The 2011 Trip
Part 160 – Mother's Day – Okotoks

Sunday, May 8th, 2011

We were up at 7:45AM to a damp morning with the trailer windows fogged. Joan dug the dehumidifier out. We are spoiled from all the good sunny mornings in Arizona.

There were quite a few units in the campground when we arrived home last evening. A pickup with camper parked next to us was gone before we got up. This campground certainly receives a lot of use.

Jeff and Jodi arrived at about 9:45AM. We went to Okotoks with Jeff's pickup. He wanted to fill it with gasoline. Some of the restaurants were not open yet. Folks were lined up out into the street with those that were. We wound up going to Wendy’s and enjoying a very nice burger and fries. From there we went to Wal-Mart and created some inflation. We now have everything we will need for some time. That Wal-Mart sold groceries like those in the United States except the prices were higher. There were no benches for old farts like me to sit down, relax and wait for the others. The gallon of milk was $4.37 and not the $1.26 we paid at Apache Junction. The cows must be more contented around here. They should at least be more wealthy.

The cloud cover had decreased to the point it was mainly a nice sunny day with a bit of a breeze. The cloud did cover the sunshine now and then.

We were back at the trailer by 12:30PM and Jeff and Jodi were on their way home. Jeff wanted to get his nose into the books. This was mother's day so there was not much more for us to do but lay around the trailer. Dick, Donna and the rest would be very busy with mother's day.

Quite a few of our neighbours at the campground had hitched up and were gone when we got back. It was beginning to look a bit lonely again. There are four Class A motorhomes that are parked up near the office with full hook-ups. Those living in those motorhomes are in charge. Their wives work in the office and the men are out and about looking after things. All four spend their summers here in this campground and their winters down south; California, Arizona, Texas or some similar place. They have a sign they hang outside the motorhome of the one that it is on duty especially during the night.

They keep busy. Today is Sunday but the one on duty has been out and about raking and cleaning up in general, mainly the sites that had a unit on it when we left this morning. 12 noon is check out time. Those here after that will be here until the next day at least.

Those in charge usually do the same at another campground in the winter down south. They make a small wage over and above the free camping at each campground. The conversations with the border patrol at their border crossings each way would be interesting.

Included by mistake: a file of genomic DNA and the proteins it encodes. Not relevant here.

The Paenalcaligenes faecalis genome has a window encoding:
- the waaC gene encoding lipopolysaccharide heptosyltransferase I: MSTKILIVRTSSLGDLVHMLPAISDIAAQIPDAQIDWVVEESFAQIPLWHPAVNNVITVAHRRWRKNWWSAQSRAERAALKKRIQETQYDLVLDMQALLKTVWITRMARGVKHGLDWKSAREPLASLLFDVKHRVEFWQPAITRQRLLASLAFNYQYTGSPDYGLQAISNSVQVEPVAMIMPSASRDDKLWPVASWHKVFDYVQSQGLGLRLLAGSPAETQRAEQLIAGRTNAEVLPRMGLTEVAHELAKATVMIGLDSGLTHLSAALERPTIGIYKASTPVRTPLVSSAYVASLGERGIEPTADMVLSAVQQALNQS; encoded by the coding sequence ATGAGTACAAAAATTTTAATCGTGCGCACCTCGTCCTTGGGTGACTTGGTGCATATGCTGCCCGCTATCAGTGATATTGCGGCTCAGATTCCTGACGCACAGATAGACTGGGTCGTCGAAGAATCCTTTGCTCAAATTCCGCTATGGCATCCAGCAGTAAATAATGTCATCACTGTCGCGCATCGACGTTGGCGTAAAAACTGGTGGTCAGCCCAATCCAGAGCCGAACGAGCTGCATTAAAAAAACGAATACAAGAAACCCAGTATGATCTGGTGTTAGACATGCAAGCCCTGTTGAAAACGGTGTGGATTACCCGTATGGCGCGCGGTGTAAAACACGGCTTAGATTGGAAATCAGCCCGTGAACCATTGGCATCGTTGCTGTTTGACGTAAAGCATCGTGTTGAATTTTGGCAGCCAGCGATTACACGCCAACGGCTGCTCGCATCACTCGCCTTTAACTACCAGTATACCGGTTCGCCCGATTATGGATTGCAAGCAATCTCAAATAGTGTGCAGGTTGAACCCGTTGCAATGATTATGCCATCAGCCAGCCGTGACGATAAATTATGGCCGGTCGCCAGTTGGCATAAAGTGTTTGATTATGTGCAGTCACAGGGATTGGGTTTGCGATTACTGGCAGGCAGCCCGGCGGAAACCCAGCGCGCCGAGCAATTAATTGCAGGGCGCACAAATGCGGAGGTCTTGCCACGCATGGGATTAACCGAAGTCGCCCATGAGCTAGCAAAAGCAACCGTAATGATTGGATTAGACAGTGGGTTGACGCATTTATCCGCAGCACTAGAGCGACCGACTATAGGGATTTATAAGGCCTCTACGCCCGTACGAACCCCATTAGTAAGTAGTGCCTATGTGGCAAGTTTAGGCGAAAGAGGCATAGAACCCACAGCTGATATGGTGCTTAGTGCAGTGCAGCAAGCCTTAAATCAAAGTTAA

It was fairly warm in the trailer when the sun shone but did get a bit chilly when the sun did not shine. About 3PM Joan and I decided to go for a walk and I took the camera.

This is the Main Gate to the park and campground. The dump station described earlier is just inside a little ways on the right.
That large log inside that elevated roof must be a good conversation piece if nothing else. This is just inside the Main Gate down past the dump station.
The kids playground is always busy and just to the right of the roof with the large log in it.
The baseball field is just to the right of the kids playground.
The campground we are camped in is just farther down on the right from the baseball field.
This is our truck and trailer on site 11. They look rather lonely now that the others have left.

These are the four motorhomes of those in charge I tried to describe above. That fifth wheel trailer in among them does not help the description. That fifth wheel came in a couple of days ago.
This mural is painted on the end of a building just up from the park Main Gate. It is titled “Old Women’s Buffalo Jump”. This was the way the first nation people killed buffalo. They chased them off a cliff known as a Buffalo Jump. This one is not that high and no doubt the reason it is called “Old Women’s”.
When we took the photograph of the mural we noticed lightning and heard thunder in the black clouds to the west. We headed back to the trailer. I managed to unhook the HF antenna and get inside shortly before it started to rain. The rain soon changed to hail and we received a couple of good thunder cracks and lightning flashes from the clouds overhead. Here in the foothills of the Rocky Mountains one can get all sorts of weather in one day. I simply opened the trailer door and took this photograph. The white piece on the left is a corner of the trailer door.

There was no checking into the Aurora Net on 7055 kilohertz around 5PM local time. With this storm in the area one would hear nothing but healthy crashes of static. We had to put the dehumidifier back on and turn up the furnace a couple of notches. Even at that the windows remained fogged. The hail soon changed to heavy rain. The campground was getting fairly dry and now it is back to sticky mud. They claim the sticky mud is the reason Alberta has oil. There are places in this province where one can stand in the mud and watch it climb up their boot. At least it seems that way.

Another of Jeff's movies ended another great day. The rain quit during the movie but it remained overcast until dark.

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